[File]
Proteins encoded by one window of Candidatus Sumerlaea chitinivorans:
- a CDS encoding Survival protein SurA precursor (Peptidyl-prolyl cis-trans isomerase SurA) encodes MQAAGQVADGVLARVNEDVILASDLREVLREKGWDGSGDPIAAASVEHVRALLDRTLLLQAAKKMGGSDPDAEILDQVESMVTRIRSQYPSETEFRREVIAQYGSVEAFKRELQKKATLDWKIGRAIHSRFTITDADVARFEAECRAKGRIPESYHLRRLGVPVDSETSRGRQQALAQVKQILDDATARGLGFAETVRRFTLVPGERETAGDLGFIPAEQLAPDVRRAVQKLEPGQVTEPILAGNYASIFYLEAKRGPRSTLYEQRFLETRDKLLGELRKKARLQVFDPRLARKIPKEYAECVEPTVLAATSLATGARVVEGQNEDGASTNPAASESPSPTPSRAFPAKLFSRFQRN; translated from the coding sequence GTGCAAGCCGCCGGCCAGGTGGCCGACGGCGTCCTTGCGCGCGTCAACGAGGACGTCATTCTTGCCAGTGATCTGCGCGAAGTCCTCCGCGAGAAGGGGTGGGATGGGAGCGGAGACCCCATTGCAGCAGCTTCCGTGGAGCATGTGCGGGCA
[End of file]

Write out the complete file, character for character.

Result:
Proteins encoded by one window of Candidatus Sumerlaea chitinivorans:
- a CDS encoding Survival protein SurA precursor (Peptidyl-prolyl cis-trans isomerase SurA) encodes MQAAGQVADGVLARVNEDVILASDLREVLREKGWDGSGDPIAAASVEHVRALLDRTLLLQAAKKMGGSDPDAEILDQVESMVTRIRSQYPSETEFRREVIAQYGSVEAFKRELQKKATLDWKIGRAIHSRFTITDADVARFEAECRAKGRIPESYHLRRLGVPVDSETSRGRQQALAQVKQILDDATARGLGFAETVRRFTLVPGERETAGDLGFIPAEQLAPDVRRAVQKLEPGQVTEPILAGNYASIFYLEAKRGPRSTLYEQRFLETRDKLLGELRKKARLQVFDPRLARKIPKEYAECVEPTVLAATSLATGARVVEGQNEDGASTNPAASESPSPTPSRAFPAKLFSRFQRN; translated from the coding sequence GTGCAAGCCGCCGGCCAGGTGGCCGACGGCGTCCTTGCGCGCGTCAACGAGGACGTCATTCTTGCCAGTGATCTGCGCGAAGTCCTCCGCGAGAAGGGGTGGGATGGGAGCGGAGACCCCATTGCAGCAGCTTCCGTGGAGCATGTGCGGGCA